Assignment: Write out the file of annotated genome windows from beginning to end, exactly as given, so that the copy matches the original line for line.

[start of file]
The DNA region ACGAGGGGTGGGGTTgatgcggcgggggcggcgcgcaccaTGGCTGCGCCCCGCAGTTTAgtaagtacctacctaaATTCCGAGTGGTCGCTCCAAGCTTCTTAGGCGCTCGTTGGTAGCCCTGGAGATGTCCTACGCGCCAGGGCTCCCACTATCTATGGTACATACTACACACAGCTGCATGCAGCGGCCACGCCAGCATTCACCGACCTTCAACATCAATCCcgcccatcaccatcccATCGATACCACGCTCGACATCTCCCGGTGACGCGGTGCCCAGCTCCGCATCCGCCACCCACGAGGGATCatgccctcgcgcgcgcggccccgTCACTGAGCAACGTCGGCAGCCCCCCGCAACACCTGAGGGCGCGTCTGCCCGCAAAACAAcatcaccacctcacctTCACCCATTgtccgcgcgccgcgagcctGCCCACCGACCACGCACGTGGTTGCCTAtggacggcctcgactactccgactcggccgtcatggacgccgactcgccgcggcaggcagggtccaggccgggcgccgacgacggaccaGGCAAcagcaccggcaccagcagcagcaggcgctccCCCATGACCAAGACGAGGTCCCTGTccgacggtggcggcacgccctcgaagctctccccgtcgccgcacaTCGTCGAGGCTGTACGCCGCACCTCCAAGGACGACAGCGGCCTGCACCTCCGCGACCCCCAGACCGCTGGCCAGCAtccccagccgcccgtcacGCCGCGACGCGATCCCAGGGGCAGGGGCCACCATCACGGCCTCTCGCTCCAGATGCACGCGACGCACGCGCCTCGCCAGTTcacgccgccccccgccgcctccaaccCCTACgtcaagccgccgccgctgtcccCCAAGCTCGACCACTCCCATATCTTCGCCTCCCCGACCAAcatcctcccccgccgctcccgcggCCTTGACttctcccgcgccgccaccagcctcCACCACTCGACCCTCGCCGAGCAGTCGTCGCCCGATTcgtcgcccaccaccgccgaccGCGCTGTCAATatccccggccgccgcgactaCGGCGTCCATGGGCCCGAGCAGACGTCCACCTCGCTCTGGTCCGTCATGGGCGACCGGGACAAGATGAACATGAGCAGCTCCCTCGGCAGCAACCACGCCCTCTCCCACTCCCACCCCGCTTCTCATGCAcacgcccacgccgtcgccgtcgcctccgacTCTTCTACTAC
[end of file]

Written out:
The DNA region ACGAGGGGTGGGGTTgatgcggcgggggcggcgcgcaccaTGGCTGCGCCCCGCAGTTTAgtaagtacctacctaaATTCCGAGTGGTCGCTCCAAGCTTCTTAGGCGCTCGTTGGTAGCCCTGGAGATGTCCTACGCGCCAGGGCTCCCACTATCTATGGTACATACTACACACAGCTGCATGCAGCGGCCACGCCAGCATTCACCGACCTTCAACATCAATCCcgcccatcaccatcccATCGATACCACGCTCGACATCTCCCGGTGACGCGGTGCCCAGCTCCGCATCCGCCACCCACGAGGGATCatgccctcgcgcgcgcggccccgTCACTGAGCAACGTCGGCAGCCCCCCGCAACACCTGAGGGCGCGTCTGCCCGCAAAACAAcatcaccacctcacctTCACCCATTgtccgcgcgccgcgagcctGCCCACCGACCACGCACGTGGTTGCCTAtggacggcctcgactactccgactcggccgtcatggacgccgactcgccgcggcaggcagggtccaggccgggcgccgacgacggaccaGGCAAcagcaccggcaccagcagcagcaggcgctccCCCATGACCAAGACGAGGTCCCTGTccgacggtggcggcacgccctcgaagctctccccgtcgccgcacaTCGTCGAGGCTGTACGCCGCACCTCCAAGGACGACAGCGGCCTGCACCTCCGCGACCCCCAGACCGCTGGCCAGCAtccccagccgcccgtcacGCCGCGACGCGATCCCAGGGGCAGGGGCCACCATCACGGCCTCTCGCTCCAGATGCACGCGACGCACGCGCCTCGCCAGTTcacgccgccccccgccgcctccaaccCCTACgtcaagccgccgccgctgtcccCCAAGCTCGACCACTCCCATATCTTCGCCTCCCCGACCAAcatcctcccccgccgctcccgcggCCTTGACttctcccgcgccgccaccagcctcCACCACTCGACCCTCGCCGAGCAGTCGTCGCCCGATTcgtcgcccaccaccgccgaccGCGCTGTCAATatccccggccgccgcgactaCGGCGTCCATGGGCCCGAGCAGACGTCCACCTCGCTCTGGTCCGTCATGGGCGACCGGGACAAGATGAACATGAGCAGCTCCCTCGGCAGCAACCACGCCCTCTCCCACTCCCACCCCGCTTCTCATGCAcacgcccacgccgtcgccgtcgcctccgacTCTTCTACTAC